— -- Lamaya Sakales is a 10-year-old who has already undergone three open heart surgeries after being born with a congenital heart defect.
The fourth-grade student from Land O’ Lakes, Florida, has a scar down the middle of her chest after the surgeries and has started a petition on Change.org asking her favorite doll company, American Girl, to make a doll that looks just like her.
“If you make a doll with a chest scar, I and many others will feel safe and normal like it doesn't have to be a secret,” Lamaya wrote on the petition, which has garnered nearly 3,000 signatures in one week.
“The American girl doll company has a history of embracing diversity and ‘a doll for every Child,’” she wrote. “Please make a doll with a chest scar (or a scar kit) for the many kids who live with scars that show their bravery!”
Lamaya’s mother, Christen Sakales, said her daughter was inspired to create her own petition after American Girl began selling a diabetes care kit for dolls that was also supported on Change.org.
“She loves American Girl dolls and she’s always said that she’d wish she could have a doll with a chest surgery scar,” Sakales told ABC News. “I saw online that there was another girl who’d done it for diabetic kits and she said, ‘Hey, let’s see if they’d do it for us.’”
Lamaya dictated to her mom what she wanted the petition to say, drawing on her 10 years of experience dealing with the complications of her heart defect.
“She has hypoplastic left heart syndrome, a severe congenital heart defect, commonly referred to as having a half of a heart,” Sakales said. “She had her first open-heart surgery shortly after birth, her second around one-and-a-half and the third around the age of three.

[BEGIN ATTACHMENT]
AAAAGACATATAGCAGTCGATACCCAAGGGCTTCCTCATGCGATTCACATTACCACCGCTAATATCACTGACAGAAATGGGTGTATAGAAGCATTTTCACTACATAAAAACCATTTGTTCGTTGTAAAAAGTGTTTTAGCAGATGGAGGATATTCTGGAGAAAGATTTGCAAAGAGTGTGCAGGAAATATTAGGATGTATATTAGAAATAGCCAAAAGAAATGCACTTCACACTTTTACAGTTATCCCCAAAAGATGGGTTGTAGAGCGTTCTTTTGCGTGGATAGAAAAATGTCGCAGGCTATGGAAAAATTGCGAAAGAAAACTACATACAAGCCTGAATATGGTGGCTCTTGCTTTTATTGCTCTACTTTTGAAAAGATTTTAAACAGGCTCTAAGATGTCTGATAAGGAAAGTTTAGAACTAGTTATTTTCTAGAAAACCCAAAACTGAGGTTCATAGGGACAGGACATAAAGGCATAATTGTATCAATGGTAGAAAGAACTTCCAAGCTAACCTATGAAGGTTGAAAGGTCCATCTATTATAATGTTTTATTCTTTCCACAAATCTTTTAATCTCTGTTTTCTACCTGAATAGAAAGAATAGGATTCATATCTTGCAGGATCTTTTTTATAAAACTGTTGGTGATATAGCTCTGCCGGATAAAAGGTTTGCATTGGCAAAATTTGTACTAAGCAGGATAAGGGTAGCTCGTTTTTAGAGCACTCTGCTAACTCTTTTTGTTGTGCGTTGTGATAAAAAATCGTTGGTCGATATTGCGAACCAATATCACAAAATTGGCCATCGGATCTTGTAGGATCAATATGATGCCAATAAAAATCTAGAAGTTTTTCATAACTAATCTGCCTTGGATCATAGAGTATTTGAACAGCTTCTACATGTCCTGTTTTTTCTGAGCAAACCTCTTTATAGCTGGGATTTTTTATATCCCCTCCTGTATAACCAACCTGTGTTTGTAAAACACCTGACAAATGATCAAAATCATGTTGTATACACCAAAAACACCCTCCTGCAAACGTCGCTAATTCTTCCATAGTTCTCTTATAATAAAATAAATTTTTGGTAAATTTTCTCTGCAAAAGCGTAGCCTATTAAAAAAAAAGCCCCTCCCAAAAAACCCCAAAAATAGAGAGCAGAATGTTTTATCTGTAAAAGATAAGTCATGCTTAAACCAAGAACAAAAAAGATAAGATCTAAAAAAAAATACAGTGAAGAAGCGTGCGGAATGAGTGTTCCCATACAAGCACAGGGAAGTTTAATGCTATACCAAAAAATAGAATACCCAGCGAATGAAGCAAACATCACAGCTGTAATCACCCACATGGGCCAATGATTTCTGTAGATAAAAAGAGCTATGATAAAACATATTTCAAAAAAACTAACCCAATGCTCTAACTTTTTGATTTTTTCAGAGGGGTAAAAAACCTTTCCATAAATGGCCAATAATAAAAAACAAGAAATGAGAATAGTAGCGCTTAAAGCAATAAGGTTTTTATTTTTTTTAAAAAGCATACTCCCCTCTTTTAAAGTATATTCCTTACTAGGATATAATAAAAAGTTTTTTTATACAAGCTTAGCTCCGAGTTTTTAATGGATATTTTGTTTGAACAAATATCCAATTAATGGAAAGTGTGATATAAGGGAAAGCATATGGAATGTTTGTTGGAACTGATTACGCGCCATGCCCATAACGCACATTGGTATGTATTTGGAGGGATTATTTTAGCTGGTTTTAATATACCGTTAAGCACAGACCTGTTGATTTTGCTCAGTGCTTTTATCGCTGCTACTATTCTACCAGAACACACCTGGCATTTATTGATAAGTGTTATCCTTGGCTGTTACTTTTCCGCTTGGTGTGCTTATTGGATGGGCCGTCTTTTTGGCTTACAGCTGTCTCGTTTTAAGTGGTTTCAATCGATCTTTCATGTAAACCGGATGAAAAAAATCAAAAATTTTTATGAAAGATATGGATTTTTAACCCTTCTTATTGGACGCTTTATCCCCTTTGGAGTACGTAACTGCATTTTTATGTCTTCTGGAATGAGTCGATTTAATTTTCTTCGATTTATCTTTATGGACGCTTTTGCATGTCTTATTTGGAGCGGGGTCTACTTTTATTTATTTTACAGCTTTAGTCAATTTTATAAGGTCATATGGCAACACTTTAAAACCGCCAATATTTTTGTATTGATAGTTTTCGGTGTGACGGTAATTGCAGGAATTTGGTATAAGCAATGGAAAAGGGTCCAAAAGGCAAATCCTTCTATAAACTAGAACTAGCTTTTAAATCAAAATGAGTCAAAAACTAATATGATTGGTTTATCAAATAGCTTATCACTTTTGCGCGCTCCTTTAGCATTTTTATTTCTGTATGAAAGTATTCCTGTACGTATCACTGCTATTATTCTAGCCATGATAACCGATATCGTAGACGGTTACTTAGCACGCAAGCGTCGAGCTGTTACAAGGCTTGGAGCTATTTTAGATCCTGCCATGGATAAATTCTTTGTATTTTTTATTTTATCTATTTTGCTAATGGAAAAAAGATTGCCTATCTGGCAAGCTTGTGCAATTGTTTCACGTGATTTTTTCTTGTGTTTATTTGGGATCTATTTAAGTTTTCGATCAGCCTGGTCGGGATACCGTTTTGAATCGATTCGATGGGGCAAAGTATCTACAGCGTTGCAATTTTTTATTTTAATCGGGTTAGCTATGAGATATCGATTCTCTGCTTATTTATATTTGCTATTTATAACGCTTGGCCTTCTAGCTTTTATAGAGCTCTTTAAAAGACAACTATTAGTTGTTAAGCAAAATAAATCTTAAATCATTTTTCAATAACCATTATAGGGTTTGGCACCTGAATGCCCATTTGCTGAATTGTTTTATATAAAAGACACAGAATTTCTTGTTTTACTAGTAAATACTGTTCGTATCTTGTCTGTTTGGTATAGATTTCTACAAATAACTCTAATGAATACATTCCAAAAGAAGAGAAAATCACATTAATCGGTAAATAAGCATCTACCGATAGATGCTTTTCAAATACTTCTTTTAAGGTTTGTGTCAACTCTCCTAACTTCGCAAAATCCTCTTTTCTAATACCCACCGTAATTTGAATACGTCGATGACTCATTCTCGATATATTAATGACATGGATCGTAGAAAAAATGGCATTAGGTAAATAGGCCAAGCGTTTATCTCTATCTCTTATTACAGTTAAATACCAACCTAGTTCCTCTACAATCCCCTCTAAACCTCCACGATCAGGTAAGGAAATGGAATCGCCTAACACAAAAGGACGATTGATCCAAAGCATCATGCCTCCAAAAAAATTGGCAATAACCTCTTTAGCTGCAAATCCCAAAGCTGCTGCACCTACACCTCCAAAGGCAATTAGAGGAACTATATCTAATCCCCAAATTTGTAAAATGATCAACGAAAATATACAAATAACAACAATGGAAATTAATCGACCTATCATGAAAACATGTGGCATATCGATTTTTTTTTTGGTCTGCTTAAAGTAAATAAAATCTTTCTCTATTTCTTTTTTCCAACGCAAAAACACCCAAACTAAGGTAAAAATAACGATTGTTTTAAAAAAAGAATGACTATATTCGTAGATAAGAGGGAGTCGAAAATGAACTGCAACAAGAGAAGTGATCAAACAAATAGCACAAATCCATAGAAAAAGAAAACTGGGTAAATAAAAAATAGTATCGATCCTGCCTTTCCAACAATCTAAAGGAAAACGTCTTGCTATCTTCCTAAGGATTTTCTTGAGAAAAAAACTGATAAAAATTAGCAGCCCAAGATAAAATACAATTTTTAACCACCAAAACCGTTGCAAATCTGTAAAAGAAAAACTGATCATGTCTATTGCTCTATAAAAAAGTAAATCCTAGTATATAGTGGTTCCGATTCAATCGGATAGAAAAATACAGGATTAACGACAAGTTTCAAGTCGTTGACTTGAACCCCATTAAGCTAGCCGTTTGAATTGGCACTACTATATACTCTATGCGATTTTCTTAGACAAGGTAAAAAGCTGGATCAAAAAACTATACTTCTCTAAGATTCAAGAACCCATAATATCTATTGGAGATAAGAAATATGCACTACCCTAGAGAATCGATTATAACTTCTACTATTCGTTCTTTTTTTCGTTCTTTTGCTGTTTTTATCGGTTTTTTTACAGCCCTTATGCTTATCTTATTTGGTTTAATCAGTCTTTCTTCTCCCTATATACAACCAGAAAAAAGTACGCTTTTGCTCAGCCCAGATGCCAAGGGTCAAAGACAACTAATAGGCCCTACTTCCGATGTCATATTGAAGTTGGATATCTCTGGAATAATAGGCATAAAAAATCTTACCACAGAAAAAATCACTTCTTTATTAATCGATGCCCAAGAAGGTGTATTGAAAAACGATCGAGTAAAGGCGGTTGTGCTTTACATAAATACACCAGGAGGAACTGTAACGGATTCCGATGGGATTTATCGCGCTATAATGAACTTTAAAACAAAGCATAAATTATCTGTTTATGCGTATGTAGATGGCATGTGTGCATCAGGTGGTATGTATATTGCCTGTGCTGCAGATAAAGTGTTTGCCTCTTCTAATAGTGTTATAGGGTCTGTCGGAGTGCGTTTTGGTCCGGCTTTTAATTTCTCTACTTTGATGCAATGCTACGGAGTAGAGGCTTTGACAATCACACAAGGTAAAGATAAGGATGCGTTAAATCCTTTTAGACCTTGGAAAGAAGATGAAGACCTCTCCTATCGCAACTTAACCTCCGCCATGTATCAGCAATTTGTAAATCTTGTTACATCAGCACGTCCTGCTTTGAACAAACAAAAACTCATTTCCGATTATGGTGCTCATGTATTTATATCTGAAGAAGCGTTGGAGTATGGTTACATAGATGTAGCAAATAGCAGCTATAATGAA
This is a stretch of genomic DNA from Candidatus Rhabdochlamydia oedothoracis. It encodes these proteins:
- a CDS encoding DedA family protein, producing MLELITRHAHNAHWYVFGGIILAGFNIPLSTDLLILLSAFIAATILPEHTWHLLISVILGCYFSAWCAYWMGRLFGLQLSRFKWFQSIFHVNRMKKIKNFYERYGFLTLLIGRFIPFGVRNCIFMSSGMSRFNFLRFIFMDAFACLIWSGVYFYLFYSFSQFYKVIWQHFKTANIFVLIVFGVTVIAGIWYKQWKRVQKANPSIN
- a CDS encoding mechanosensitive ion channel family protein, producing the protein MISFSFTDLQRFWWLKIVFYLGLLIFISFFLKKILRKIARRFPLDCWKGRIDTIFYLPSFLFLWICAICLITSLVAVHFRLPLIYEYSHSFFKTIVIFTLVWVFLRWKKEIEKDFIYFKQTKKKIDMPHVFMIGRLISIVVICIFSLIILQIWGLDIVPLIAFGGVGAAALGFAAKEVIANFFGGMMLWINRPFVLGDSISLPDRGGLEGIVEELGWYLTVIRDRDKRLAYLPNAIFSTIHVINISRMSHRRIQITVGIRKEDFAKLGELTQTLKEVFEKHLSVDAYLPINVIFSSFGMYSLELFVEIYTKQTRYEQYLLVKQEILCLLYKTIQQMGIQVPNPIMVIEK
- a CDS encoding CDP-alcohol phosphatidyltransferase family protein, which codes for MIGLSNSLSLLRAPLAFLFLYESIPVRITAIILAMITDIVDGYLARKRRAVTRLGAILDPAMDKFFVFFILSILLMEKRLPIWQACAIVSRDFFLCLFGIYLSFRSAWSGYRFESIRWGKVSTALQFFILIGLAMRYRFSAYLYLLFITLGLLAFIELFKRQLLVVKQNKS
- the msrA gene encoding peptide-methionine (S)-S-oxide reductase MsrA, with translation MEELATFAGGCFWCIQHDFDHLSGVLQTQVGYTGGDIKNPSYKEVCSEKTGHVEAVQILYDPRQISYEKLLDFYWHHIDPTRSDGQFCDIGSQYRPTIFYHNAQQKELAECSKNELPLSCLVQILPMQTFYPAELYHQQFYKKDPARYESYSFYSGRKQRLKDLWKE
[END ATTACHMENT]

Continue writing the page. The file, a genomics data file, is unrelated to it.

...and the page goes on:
Lamaya, who owns the American Girl doll Cecile Rey, will be on medications for the rest of her life, according to Sakales.
“It’s a really hard thing to go to and she’s very sensitive about it,” Sakales said of her daughter’s health struggles. “Sometimes kids make fun of her scar and she comes home and tells me about it.”
“For her to say that it’s OK to put this out there and to say that she wants other kids to feel good about themselves shows a lot of growth,” she said of the petition. “I’m really proud of her.”
Sakales says the family has not yet heard from American Girl. The company told ABC News in a statement they strive to be inclusive in their products.
"American Girl has a long history of creating dolls and accessories that speak to diversity and inclusion, and we appreciate the trust our fans, like Lamaya, have in us to create a particular item. Each day, American Girl receives hundreds of passionate requests for specific products to be created," the statement read. "While we know each request is important, at this time (as in years past) we are unable to accept product ideas or guarantee when, or if, a particular product will be developed. That said, our design team is constantly exploring new ways to enhance our doll lines with items that resonate with girls on a variety of levels. Girls like Lamaya inspire us every day, and we look forward to creating new products, stories, and experiences that celebrate the countless unique qualities in all of them."
Sakales says her dream would be for a doll that children like her daughter can use to make others more aware of their struggles.
“There are so many kids who have open-heart surgery scars and there’s not a lot of awareness out there,” Sakales said. “This is something they live with for the rest of their lives and if we can promote awareness and have a little more compassion in this world, it’d be a great thing.”